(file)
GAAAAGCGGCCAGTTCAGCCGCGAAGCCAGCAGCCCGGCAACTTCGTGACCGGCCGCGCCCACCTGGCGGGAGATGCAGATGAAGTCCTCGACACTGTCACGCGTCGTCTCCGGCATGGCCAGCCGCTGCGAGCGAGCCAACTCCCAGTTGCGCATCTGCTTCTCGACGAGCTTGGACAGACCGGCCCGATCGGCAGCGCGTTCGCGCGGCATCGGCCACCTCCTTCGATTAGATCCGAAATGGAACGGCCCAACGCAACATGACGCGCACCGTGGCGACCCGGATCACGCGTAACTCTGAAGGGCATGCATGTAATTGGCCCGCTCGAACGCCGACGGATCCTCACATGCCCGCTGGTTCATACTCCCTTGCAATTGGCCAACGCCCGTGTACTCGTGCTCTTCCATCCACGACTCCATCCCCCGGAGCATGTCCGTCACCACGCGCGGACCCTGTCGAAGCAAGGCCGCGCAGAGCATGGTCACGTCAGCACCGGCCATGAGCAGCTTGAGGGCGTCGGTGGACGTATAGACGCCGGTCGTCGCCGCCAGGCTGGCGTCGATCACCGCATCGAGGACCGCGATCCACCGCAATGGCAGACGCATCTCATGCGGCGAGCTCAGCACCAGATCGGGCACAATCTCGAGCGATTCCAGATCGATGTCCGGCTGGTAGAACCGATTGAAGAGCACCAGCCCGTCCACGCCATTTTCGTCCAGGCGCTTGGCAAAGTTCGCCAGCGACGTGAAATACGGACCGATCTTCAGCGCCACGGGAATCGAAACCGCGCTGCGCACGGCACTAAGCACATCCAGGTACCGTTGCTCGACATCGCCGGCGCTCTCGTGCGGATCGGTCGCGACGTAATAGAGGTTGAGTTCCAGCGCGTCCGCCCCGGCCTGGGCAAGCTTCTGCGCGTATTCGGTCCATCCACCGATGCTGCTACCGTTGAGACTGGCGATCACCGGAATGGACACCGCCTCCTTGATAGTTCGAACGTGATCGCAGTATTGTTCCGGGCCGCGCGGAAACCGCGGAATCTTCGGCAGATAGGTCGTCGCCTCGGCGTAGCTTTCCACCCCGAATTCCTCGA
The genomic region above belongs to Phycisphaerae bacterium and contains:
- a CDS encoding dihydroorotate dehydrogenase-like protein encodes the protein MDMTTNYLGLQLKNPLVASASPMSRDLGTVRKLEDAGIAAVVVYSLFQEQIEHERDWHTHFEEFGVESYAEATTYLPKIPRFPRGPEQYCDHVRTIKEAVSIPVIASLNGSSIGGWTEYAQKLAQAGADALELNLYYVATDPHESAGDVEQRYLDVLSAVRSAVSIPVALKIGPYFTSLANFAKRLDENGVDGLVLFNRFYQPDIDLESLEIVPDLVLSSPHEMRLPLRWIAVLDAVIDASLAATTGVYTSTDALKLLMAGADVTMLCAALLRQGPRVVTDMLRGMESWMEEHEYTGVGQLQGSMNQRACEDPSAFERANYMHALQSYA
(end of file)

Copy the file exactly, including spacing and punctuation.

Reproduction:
GAAAAGCGGCCAGTTCAGCCGCGAAGCCAGCAGCCCGGCAACTTCGTGACCGGCCGCGCCCACCTGGCGGGAGATGCAGATGAAGTCCTCGACACTGTCACGCGTCGTCTCCGGCATGGCCAGCCGCTGCGAGCGAGCCAACTCCCAGTTGCGCATCTGCTTCTCGACGAGCTTGGACAGACCGGCCCGATCGGCAGCGCGTTCGCGCGGCATCGGCCACCTCCTTCGATTAGATCCGAAATGGAACGGCCCAACGCAACATGACGCGCACCGTGGCGACCCGGATCACGCGTAACTCTGAAGGGCATGCATGTAATTGGCCCGCTCGAACGCCGACGGATCCTCACATGCCCGCTGGTTCATACTCCCTTGCAATTGGCCAACGCCCGTGTACTCGTGCTCTTCCATCCACGACTCCATCCCCCGGAGCATGTCCGTCACCACGCGCGGACCCTGTCGAAGCAAGGCCGCGCAGAGCATGGTCACGTCAGCACCGGCCATGAGCAGCTTGAGGGCGTCGGTGGACGTATAGACGCCGGTCGTCGCCGCCAGGCTGGCGTCGATCACCGCATCGAGGACCGCGATCCACCGCAATGGCAGACGCATCTCATGCGGCGAGCTCAGCACCAGATCGGGCACAATCTCGAGCGATTCCAGATCGATGTCCGGCTGGTAGAACCGATTGAAGAGCACCAGCCCGTCCACGCCATTTTCGTCCAGGCGCTTGGCAAAGTTCGCCAGCGACGTGAAATACGGACCGATCTTCAGCGCCACGGGAATCGAAACCGCGCTGCGCACGGCACTAAGCACATCCAGGTACCGTTGCTCGACATCGCCGGCGCTCTCGTGCGGATCGGTCGCGACGTAATAGAGGTTGAGTTCCAGCGCGTCCGCCCCGGCCTGGGCAAGCTTCTGCGCGTATTCGGTCCATCCACCGATGCTGCTACCGTTGAGACTGGCGATCACCGGAATGGACACCGCCTCCTTGATAGTTCGAACGTGATCGCAGTATTGTTCCGGGCCGCGCGGAAACCGCGGAATCTTCGGCAGATAGGTCGTCGCCTCGGCGTAGCTTTCCACCCCGAATTCCTCGA
The genomic region above belongs to Phycisphaerae bacterium and contains:
- a CDS encoding dihydroorotate dehydrogenase-like protein encodes the protein MDMTTNYLGLQLKNPLVASASPMSRDLGTVRKLEDAGIAAVVVYSLFQEQIEHERDWHTHFEEFGVESYAEATTYLPKIPRFPRGPEQYCDHVRTIKEAVSIPVIASLNGSSIGGWTEYAQKLAQAGADALELNLYYVATDPHESAGDVEQRYLDVLSAVRSAVSIPVALKIGPYFTSLANFAKRLDENGVDGLVLFNRFYQPDIDLESLEIVPDLVLSSPHEMRLPLRWIAVLDAVIDASLAATTGVYTSTDALKLLMAGADVTMLCAALLRQGPRVVTDMLRGMESWMEEHEYTGVGQLQGSMNQRACEDPSAFERANYMHALQSYA